Should we confirm Lutherans?

QWe have a candidate preparing to celebrate the Reception into the Full Communion of the Catholic Church at the Easter Vigil. This person was baptized and confirmed as a Lutheran. Do we recognize Lutheran Confirmations as valid sacraments? Or do we confirm him at the Easter Vigil?

AFrom John Huels’ book, The Catechumenate and the Law: A Pastoral and Canonical Commentary for the Church in the United States, Liturgy Training Publications, 1994, p 24:

Confirmation is valid only in those churches that have the valid sacrament of holy orders. Besides the separated Eastern churches, this would include the Old Catholic, Old Roman Catholic, and Polish National Churches. The Protestant denominations are not recognized as having valid orders, so persons baptized in those ecclesial communities should be confirmed during the rite of reception into full communion.

However, the other question you could also ask is: Should you celebrate the rite of reception at the Easter Vigil? Some points to ponder:

Anything that would equate candidates for reception with those who are catechumens is to be absolutely avoided. (Rite of Christian Initiation of Adults, 477)

The commentary on The Code of Canon Law, commenting on canon 206 regarding catechumens, makes these distinctions between candidates and catechumens:

  • “[B]aptized non-Catholics who seek full communion with the Catholic Church are not catechumens or ‘converts,’ although they are moved by the Spirit and have an explicit will to join the Church.”
  • “They are not, however, to be exorcised or to receive other elements of the liturgical rites involved in baptism, since they are already baptized.”
  • “No greater burdens are to be imposed on them than are necessary for them to come into full communion.”

Back to the initiation documents…

Those who have already been baptized in another Church or ecclesial community should not be treated as catechumens or so designated. Their doctrinal and spiritual preparation for reception into full Catholic communion should be determined according to the individual case, that is, it should depend on the extent to which the baptized person has led a Christian life within a community of faith and been appropriately catechized to deepen his or her inner adherence to the Church (“National Statutes for the Catechumenate,” 30)

This means that a baptized Christian who wants to become Catholic and has been faithfully participating in a Christian community (not necessarily a Catholic community), who lives a Christian (not necessarily Catholic) lifestyle, and who has been catechized in order to deepen his or her resolve to live as a Christian disciple in the Catholic Church is ready to celebrate the Rite of Reception into the Full Communion of the Catholic Church.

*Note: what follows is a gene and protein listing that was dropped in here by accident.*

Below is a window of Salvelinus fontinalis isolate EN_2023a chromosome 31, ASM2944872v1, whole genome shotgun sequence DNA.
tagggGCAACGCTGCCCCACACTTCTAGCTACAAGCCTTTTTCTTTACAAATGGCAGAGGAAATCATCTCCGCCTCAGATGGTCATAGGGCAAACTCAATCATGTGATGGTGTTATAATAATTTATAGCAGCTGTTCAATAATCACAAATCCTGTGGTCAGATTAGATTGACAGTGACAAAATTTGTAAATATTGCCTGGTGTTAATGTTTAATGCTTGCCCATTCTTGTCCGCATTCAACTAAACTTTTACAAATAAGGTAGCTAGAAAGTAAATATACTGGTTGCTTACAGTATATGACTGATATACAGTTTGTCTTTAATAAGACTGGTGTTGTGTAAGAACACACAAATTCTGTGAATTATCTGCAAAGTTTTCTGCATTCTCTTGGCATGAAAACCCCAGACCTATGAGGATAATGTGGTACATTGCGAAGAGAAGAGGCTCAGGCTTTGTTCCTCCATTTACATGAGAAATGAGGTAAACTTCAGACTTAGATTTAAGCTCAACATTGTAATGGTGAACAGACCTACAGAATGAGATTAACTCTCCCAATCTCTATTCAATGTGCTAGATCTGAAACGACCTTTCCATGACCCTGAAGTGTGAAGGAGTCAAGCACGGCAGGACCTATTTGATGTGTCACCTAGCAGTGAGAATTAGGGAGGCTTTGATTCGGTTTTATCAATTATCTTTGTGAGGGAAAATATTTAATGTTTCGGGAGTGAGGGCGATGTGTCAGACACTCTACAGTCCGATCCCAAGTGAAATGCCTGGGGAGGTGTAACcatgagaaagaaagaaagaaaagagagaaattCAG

When could reception take place then?

The reception of candidates into the communion of the Catholic Church should ordinarily take place at the Sunday Eucharist of the parish community, in such a way that it is understood that they are indeed Christian believers who have already shared in the sacramental life of the Church and are now welcomed into the Catholic eucharistic community upon their profession of faith and confirmation, if they have not been confirmed, before receiving the eucharist. (“National Statutes for the Catechumenate,” 32)

Further…

It is preferable that reception into full communion not take place at the Easter Vigil lest there be any confusion of such baptized Christians with the candidates for baptism, possible misunderstanding of or even reflection upon the sacrament of baptism celebrated in another Church or ecclesial community, or any perceived triumphalism in the liturgical welcome into the Catholic eucharistic community. (“National Statutes for the Catechumenate,” 33)

In other words, if a baptized Christian is faithfully participating in the Sunday assembly of the Catholic Church, is living a Christian lifestyle, and is adhering to the Catholic teaching, they may be received into full communion as soon as possible—even at the next possible Sunday celebration. They need not wait until the Easter Vigil to be received.

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Comments

  1. I have a question about a similar case, with the exception that it is a baptized Lutheran, 8 year old. Would the candidate do the same as the post above (reception into full communion-Confirmation-1st Communion) or reception into full communion-1st Communion and age appropiate Confirmation?

  2. Hi JC,

    The age of reason is definitely an age appropriate for confirmation! And since the child has reached the age of reason, confirmation is required as part of his reception into the full communion.

    In Paul Turner’s, When Other Christians Become Catholic, he cites Canon 885.2, which says:

    “A presbyter who has this faculty [the faculty to receive non-Catholics into full communion and confirm them] must use it for those in whose favor the faculty was granted.”

    Turner then goes on to say, “Consequently, if a priest is receiving a baptized child into the Catholic Church through the rite of reception, he must confirm the child as well. This should win ready approval from the parties involved because the child will benefit from the gifts of the Spirit at a very early age.” (Page 143)

    Blessings on all your fine work.

    Nick

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